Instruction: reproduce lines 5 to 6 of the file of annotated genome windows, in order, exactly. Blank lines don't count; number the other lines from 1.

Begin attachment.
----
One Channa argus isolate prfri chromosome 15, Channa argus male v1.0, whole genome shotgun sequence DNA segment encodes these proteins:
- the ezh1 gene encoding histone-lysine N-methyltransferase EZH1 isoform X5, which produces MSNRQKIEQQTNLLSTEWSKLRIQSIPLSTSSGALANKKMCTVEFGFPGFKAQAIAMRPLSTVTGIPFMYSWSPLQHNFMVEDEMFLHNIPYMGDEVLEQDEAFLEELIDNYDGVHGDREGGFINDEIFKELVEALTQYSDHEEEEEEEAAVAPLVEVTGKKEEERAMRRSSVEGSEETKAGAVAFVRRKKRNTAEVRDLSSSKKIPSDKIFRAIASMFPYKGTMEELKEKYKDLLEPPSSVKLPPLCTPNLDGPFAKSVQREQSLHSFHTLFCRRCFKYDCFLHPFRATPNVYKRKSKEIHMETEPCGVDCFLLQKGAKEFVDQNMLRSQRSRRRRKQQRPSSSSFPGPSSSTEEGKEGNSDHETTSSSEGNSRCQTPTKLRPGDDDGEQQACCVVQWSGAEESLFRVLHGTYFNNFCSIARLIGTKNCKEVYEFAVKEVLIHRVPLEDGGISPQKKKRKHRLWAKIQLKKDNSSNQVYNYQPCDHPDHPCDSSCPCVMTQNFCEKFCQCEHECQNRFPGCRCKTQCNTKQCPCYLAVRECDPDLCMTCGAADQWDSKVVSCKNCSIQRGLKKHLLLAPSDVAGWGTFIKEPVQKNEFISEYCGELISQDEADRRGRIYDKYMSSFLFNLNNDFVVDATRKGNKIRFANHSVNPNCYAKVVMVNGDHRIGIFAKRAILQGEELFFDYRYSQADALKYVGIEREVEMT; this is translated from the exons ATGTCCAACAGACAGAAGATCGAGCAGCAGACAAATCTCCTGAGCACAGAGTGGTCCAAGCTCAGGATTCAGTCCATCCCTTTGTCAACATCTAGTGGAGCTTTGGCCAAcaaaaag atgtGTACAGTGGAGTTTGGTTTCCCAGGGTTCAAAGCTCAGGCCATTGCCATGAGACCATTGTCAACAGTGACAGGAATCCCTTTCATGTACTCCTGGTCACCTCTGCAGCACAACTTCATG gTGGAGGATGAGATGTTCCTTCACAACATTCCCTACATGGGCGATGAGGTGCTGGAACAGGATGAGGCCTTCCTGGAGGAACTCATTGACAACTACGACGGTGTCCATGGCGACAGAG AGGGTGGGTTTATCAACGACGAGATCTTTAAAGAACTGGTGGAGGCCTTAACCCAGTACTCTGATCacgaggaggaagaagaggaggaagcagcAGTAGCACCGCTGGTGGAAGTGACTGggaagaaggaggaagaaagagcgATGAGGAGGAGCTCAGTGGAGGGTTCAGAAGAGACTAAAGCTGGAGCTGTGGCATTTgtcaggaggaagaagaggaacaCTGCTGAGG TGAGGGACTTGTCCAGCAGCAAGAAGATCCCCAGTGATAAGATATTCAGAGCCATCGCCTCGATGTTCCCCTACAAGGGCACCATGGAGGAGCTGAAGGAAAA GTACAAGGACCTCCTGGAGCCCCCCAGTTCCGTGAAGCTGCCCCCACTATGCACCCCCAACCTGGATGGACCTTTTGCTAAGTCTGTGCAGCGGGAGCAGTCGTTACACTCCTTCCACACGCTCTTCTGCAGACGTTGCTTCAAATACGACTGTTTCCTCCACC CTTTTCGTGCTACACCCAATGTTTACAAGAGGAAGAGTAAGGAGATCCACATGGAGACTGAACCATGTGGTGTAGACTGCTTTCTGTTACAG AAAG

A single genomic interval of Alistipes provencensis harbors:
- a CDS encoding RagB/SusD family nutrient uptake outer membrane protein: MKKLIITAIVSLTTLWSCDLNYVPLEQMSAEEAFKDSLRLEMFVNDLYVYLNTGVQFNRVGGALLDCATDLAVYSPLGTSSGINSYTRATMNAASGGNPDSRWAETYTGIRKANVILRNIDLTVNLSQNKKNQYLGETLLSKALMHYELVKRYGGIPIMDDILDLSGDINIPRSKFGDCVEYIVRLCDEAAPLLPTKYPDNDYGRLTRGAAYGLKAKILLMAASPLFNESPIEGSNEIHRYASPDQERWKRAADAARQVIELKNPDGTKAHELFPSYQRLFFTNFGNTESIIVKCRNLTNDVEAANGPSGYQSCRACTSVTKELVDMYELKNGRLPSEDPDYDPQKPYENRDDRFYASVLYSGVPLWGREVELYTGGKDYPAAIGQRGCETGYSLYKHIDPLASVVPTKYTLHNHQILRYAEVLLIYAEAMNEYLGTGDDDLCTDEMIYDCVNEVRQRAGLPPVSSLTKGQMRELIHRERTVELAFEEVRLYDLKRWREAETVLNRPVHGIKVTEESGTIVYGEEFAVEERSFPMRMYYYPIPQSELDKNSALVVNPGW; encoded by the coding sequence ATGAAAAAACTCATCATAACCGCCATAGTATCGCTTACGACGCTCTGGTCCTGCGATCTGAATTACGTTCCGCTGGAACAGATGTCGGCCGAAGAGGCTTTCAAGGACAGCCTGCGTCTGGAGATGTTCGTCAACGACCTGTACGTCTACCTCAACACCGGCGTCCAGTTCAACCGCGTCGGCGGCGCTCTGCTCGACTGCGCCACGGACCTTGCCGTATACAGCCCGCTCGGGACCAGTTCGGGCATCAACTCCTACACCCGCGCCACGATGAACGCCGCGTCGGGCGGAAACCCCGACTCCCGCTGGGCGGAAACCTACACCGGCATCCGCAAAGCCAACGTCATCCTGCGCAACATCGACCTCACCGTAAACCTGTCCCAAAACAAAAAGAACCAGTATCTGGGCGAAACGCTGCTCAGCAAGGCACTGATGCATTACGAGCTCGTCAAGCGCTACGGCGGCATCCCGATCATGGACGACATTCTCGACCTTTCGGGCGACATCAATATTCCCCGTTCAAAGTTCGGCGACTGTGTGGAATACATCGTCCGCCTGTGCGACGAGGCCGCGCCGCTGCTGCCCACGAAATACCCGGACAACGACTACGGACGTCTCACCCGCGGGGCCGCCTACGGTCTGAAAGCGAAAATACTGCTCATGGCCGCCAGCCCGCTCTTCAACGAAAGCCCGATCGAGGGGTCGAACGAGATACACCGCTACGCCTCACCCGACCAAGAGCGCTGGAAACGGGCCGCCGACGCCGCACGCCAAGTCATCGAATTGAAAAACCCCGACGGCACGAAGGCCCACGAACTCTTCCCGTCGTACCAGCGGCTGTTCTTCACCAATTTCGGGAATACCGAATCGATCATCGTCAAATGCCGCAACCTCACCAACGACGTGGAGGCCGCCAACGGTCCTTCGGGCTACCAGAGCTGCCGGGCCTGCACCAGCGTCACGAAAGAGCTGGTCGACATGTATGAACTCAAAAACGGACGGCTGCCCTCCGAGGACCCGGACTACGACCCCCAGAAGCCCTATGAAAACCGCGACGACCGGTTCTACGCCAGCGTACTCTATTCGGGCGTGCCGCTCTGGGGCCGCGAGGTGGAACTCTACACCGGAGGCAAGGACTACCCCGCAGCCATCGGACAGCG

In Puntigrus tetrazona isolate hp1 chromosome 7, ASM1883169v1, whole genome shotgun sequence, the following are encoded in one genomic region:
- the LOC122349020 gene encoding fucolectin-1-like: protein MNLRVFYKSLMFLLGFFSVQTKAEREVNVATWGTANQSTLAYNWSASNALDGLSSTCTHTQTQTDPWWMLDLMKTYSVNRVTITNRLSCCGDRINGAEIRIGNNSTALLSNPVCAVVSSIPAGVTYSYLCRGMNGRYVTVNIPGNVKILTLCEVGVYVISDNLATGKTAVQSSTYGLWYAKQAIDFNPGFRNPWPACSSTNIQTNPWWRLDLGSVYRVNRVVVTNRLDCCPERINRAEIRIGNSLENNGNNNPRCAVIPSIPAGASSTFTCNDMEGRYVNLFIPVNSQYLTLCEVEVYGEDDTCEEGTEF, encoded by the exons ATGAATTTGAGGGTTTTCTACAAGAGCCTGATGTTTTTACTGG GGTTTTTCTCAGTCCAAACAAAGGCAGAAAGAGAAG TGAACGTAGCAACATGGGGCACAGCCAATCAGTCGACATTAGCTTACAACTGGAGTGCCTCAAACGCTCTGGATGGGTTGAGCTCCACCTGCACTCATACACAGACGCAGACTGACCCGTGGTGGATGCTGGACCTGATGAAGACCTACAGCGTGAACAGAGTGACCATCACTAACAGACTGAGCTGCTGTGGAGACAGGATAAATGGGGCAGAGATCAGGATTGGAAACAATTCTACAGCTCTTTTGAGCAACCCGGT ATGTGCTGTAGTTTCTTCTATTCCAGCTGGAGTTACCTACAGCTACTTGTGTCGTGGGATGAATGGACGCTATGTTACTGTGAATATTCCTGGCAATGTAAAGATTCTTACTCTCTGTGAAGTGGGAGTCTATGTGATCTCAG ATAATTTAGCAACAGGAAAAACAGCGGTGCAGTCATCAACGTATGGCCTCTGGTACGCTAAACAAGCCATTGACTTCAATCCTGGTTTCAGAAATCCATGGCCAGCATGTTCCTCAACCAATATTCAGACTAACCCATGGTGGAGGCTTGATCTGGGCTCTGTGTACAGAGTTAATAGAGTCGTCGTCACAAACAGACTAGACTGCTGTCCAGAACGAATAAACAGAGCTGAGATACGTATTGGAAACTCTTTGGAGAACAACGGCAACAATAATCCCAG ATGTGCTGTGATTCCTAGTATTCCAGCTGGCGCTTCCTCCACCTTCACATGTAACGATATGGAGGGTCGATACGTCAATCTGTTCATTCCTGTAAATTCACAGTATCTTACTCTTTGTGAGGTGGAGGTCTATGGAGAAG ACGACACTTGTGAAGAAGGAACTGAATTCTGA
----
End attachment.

In Puntigrus tetrazona isolate hp1 chromosome 7, ASM1883169v1, whole genome shotgun sequence, the following are encoded in one genomic region:
- the LOC122349020 gene encoding fucolectin-1-like: protein MNLRVFYKSLMFLLGFFSVQTKAEREVNVATWGTANQSTLAYNWSASNALDGLSSTCTHTQTQTDPWWMLDLMKTYSVNRVTITNRLSCCGDRINGAEIRIGNNSTALLSNPVCAVVSSIPAGVTYSYLCRGMNGRYVTVNIPGNVKILTLCEVGVYVISDNLATGKTAVQSSTYGLWYAKQAIDFNPGFRNPWPACSSTNIQTNPWWRLDLGSVYRVNRVVVTNRLDCCPERINRAEIRIGNSLENNGNNNPRCAVIPSIPAGASSTFTCNDMEGRYVNLFIPVNSQYLTLCEVEVYGEDDTCEEGTEF, encoded by the exons ATGAATTTGAGGGTTTTCTACAAGAGCCTGATGTTTTTACTGG GGTTTTTCTCAGTCCAAACAAAGGCAGAAAGAGAAG TGAACGTAGCAACATGGGGCACAGCCAATCAGTCGACATTAGCTTACAACTGGAGTGCCTCAAACGCTCTGGATGGGTTGAGCTCCACCTGCACTCATACACAGACGCAGACTGACCCGTGGTGGATGCTGGACCTGATGAAGACCTACAGCGTGAACAGAGTGACCATCACTAACAGACTGAGCTGCTGTGGAGACAGGATAAATGGGGCAGAGATCAGGATTGGAAACAATTCTACAGCTCTTTTGAGCAACCCGGT ATGTGCTGTAGTTTCTTCTATTCCAGCTGGAGTTACCTACAGCTACTTGTGTCGTGGGATGAATGGACGCTATGTTACTGTGAATATTCCTGGCAATGTAAAGATTCTTACTCTCTGTGAAGTGGGAGTCTATGTGATCTCAG ATAATTTAGCAACAGGAAAAACAGCGGTGCAGTCATCAACGTATGGCCTCTGGTACGCTAAACAAGCCATTGACTTCAATCCTGGTTTCAGAAATCCATGGCCAGCATGTTCCTCAACCAATATTCAGACTAACCCATGGTGGAGGCTTGATCTGGGCTCTGTGTACAGAGTTAATAGAGTCGTCGTCACAAACAGACTAGACTGCTGTCCAGAACGAATAAACAGAGCTGAGATACGTATTGGAAACTCTTTGGAGAACAACGGCAACAATAATCCCAG ATGTGCTGTGATTCCTAGTATTCCAGCTGGCGCTTCCTCCACCTTCACATGTAACGATATGGAGGGTCGATACGTCAATCTGTTCATTCCTGTAAATTCACAGTATCTTACTCTTTGTGAGGTGGAGGTCTATGGAGAAG ACGACACTTGTGAAGAAGGAACTGAATTCTGA